In Censors at Work: How States Shaped Literature, professor emeritus Robert Darnton examines the history of censorship in three settings: the monarchy in 18th-century France, the British Raj in 19th-century India, and the Communist dictatorship in 20th-century East Germany. The book reveals that state intervention in the literary realm often extended to the shaping of literature itself.
Paul Muldoon’s 12th collection of poems, One Thousand Things Worth Knowing, is alternately somber and quick-witted. Muldoon, a professor of creative writing, takes on numerous subjects, from fellow poet Seamus Heaney to a trip to Jiffy Lube.
Many concepts that form the foundation of modern politics have their origins in Greco-Roman times. In The Birth of Politics: Eight Greek and Roman Political Ideas and Why They Matter, politics professor Melissa Lane illustrates the similarities and differences between ancient and modern understandings of politics and power.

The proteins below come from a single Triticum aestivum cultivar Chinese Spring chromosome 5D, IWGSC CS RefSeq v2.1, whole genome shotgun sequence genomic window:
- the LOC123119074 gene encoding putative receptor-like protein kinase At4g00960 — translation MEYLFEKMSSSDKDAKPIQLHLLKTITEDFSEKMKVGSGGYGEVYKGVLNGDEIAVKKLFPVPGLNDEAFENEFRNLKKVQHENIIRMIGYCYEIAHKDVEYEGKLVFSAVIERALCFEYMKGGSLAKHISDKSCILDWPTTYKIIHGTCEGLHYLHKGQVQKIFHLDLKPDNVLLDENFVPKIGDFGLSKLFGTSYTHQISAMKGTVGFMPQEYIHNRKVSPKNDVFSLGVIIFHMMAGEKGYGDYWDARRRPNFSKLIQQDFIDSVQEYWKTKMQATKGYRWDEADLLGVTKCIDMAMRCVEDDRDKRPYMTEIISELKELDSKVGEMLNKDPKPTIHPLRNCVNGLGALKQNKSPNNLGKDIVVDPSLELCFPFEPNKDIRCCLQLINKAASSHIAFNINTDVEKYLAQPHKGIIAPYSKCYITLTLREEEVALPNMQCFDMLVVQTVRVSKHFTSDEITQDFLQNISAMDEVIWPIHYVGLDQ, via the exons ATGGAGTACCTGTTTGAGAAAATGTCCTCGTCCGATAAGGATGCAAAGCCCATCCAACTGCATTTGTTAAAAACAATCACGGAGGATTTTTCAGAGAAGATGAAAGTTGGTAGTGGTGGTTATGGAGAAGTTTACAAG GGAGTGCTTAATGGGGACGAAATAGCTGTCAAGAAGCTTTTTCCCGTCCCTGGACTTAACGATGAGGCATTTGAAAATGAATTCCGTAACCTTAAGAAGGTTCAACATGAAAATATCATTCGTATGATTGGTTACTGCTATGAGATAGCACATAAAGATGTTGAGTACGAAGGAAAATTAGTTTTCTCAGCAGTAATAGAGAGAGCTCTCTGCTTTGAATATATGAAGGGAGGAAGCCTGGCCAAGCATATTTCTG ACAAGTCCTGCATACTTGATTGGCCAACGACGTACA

Every issue facing colleges and universities today is exacerbated by a century-old system of governance that requires change, asserts former Princeton president William Bowen *58 in Locus of Authority: The Evolution of Faculty Roles in the Governance of Higher Education, written with Eugene Tobin.
President Abraham Lincoln’s writing and speeches were unusually complex, argues professor emeritus George Kateb. In Lincoln’s Political Thought, he dissects the meaning of Lincoln’s memorable words.